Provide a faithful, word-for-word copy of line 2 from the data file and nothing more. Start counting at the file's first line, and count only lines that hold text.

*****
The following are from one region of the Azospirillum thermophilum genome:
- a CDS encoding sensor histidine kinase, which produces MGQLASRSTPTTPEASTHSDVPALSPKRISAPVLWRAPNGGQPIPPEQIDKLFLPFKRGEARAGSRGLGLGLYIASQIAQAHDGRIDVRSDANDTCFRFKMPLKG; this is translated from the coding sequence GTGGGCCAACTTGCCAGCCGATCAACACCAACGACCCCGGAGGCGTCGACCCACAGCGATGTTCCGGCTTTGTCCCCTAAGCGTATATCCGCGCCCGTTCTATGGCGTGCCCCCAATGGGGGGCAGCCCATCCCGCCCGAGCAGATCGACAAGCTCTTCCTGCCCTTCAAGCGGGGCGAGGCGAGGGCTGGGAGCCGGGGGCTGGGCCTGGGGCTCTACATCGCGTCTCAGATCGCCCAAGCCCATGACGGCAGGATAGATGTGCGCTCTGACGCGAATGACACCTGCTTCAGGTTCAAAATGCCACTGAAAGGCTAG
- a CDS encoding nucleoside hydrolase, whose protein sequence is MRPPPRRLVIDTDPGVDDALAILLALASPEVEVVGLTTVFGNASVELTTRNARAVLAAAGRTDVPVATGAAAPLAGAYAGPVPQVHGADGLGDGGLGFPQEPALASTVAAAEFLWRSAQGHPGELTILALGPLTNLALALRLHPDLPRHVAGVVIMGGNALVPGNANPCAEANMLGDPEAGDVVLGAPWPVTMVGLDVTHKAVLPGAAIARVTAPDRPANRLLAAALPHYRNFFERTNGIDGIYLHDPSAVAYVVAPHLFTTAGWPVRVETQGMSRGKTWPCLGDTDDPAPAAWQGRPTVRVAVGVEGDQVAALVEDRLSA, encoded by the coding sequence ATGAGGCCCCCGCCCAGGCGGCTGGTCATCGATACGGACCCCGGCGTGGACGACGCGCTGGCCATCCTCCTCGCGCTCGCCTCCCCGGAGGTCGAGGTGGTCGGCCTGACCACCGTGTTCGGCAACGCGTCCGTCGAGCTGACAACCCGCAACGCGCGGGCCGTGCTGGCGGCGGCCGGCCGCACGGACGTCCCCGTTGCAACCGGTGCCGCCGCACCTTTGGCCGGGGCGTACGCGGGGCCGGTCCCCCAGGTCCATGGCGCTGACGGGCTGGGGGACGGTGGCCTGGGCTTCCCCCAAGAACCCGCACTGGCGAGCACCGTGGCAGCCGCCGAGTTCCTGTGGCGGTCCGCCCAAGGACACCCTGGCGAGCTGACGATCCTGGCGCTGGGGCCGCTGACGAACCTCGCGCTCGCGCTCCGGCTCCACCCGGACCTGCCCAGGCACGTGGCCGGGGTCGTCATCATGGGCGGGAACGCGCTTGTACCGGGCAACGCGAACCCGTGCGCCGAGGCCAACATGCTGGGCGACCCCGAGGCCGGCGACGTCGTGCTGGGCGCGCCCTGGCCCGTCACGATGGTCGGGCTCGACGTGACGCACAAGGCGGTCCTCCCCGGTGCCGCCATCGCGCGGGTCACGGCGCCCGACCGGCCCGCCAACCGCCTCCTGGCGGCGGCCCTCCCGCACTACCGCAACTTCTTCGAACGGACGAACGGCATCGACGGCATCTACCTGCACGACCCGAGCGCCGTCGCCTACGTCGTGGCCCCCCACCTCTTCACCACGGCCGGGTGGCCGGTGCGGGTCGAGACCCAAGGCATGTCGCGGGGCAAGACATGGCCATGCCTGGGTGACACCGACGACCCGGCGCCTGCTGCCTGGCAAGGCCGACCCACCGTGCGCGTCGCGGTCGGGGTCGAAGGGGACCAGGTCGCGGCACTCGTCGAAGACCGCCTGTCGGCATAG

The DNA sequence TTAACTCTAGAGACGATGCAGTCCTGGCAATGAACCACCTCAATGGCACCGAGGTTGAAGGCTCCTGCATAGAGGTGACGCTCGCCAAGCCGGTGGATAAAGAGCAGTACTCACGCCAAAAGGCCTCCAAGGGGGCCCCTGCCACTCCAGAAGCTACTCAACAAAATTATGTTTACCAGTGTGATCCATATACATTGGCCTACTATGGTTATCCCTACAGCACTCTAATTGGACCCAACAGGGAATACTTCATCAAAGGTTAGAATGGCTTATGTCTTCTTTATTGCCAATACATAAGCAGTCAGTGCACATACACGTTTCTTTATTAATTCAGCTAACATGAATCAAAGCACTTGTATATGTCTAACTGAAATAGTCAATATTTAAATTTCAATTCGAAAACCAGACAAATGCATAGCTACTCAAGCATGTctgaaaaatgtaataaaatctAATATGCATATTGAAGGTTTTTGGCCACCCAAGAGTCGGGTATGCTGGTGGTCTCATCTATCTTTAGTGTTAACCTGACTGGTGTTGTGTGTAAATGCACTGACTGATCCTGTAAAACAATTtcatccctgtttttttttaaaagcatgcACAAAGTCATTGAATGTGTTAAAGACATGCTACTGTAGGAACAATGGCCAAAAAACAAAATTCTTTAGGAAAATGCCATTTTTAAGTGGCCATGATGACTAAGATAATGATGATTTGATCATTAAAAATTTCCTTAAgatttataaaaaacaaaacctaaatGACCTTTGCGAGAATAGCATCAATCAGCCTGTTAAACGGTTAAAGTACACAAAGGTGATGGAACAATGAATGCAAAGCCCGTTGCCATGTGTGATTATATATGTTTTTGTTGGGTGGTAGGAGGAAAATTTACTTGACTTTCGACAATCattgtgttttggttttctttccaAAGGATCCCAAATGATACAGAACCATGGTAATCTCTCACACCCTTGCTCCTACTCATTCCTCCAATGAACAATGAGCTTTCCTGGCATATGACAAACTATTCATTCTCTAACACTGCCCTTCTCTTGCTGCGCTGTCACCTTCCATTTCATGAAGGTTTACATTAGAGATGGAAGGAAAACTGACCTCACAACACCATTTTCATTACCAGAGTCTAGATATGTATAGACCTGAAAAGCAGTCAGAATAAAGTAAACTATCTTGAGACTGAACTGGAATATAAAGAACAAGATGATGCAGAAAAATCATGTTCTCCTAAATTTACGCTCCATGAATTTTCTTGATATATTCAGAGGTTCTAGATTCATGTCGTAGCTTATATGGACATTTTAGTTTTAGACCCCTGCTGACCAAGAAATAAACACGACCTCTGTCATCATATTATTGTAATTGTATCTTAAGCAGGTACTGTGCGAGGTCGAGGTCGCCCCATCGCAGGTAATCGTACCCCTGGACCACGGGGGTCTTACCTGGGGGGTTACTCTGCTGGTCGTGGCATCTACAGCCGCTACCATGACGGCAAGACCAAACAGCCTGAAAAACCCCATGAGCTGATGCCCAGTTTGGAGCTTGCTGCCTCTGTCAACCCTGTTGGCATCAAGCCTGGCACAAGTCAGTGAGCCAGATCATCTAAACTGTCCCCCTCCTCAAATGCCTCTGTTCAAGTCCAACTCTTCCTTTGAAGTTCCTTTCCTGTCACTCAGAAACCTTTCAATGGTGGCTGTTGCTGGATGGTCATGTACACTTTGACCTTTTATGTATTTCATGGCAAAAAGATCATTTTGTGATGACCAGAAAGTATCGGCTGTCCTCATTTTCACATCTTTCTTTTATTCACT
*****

- a CDS encoding sensor histidine kinase, which produces MGQLASRSTPTTPEASTHSDVPALSPKRISAPVLWRAPNGGQPIPPEQIDKLFLPFKRGEARAGSRGLGLGLYIASQIAQAHDGRIDVRSDANDTCFRFKMPLKG; this is translated from the coding sequence GTGGGCCAACTTGCCAGCCGATCAACACCAACGACCCCGGAGGCGTCGACCCACAGCGATGTTCCGGCTTTGTCCCCTAAGCGTATATCCGCGCCCGTTCTATGGCGTGCCCCCAATGGGGGGCAGCCCATCCCGCCCGAGCAGATCGACAAGCTCTTCCTGCCCTTCAAGCGGGGCGAGGCGAGGGCTGGGAGCCGGGGGCTGGGCCTGGGGCTCTACATCGCGTCTCAGATCGCCCAAGCCCATGACGGCAGGATAGATGTGCGCTCTGACGCGAATGACACCTGCTTCAGGTTCAAAATGCCACTGAAAGGCTAG